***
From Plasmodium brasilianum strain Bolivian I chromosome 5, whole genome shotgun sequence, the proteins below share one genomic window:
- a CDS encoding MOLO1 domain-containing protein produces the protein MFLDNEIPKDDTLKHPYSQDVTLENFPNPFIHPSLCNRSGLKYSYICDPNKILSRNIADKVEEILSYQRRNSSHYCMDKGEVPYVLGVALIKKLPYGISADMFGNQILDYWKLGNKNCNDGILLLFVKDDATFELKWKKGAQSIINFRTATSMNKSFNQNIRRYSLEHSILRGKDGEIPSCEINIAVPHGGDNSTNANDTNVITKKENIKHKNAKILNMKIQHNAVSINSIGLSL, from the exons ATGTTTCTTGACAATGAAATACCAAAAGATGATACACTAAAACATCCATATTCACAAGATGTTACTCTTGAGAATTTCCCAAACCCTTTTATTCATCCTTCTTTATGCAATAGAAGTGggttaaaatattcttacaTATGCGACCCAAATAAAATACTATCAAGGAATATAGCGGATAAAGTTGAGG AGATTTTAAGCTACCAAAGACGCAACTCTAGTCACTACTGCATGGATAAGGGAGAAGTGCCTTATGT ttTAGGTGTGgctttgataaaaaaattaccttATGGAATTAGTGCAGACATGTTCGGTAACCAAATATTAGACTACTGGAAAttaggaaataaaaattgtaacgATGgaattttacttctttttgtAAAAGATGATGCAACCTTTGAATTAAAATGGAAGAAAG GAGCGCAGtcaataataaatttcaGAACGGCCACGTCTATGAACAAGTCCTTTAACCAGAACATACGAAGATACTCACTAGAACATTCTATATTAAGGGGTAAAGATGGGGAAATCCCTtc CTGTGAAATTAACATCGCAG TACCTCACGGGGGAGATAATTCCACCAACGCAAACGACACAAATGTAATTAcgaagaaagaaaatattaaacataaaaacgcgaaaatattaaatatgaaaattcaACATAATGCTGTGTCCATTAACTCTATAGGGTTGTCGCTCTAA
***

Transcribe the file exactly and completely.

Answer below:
From Plasmodium brasilianum strain Bolivian I chromosome 5, whole genome shotgun sequence, the proteins below share one genomic window:
- a CDS encoding MOLO1 domain-containing protein produces the protein MFLDNEIPKDDTLKHPYSQDVTLENFPNPFIHPSLCNRSGLKYSYICDPNKILSRNIADKVEEILSYQRRNSSHYCMDKGEVPYVLGVALIKKLPYGISADMFGNQILDYWKLGNKNCNDGILLLFVKDDATFELKWKKGAQSIINFRTATSMNKSFNQNIRRYSLEHSILRGKDGEIPSCEINIAVPHGGDNSTNANDTNVITKKENIKHKNAKILNMKIQHNAVSINSIGLSL, from the exons ATGTTTCTTGACAATGAAATACCAAAAGATGATACACTAAAACATCCATATTCACAAGATGTTACTCTTGAGAATTTCCCAAACCCTTTTATTCATCCTTCTTTATGCAATAGAAGTGggttaaaatattcttacaTATGCGACCCAAATAAAATACTATCAAGGAATATAGCGGATAAAGTTGAGG AGATTTTAAGCTACCAAAGACGCAACTCTAGTCACTACTGCATGGATAAGGGAGAAGTGCCTTATGT ttTAGGTGTGgctttgataaaaaaattaccttATGGAATTAGTGCAGACATGTTCGGTAACCAAATATTAGACTACTGGAAAttaggaaataaaaattgtaacgATGgaattttacttctttttgtAAAAGATGATGCAACCTTTGAATTAAAATGGAAGAAAG GAGCGCAGtcaataataaatttcaGAACGGCCACGTCTATGAACAAGTCCTTTAACCAGAACATACGAAGATACTCACTAGAACATTCTATATTAAGGGGTAAAGATGGGGAAATCCCTtc CTGTGAAATTAACATCGCAG TACCTCACGGGGGAGATAATTCCACCAACGCAAACGACACAAATGTAATTAcgaagaaagaaaatattaaacataaaaacgcgaaaatattaaatatgaaaattcaACATAATGCTGTGTCCATTAACTCTATAGGGTTGTCGCTCTAA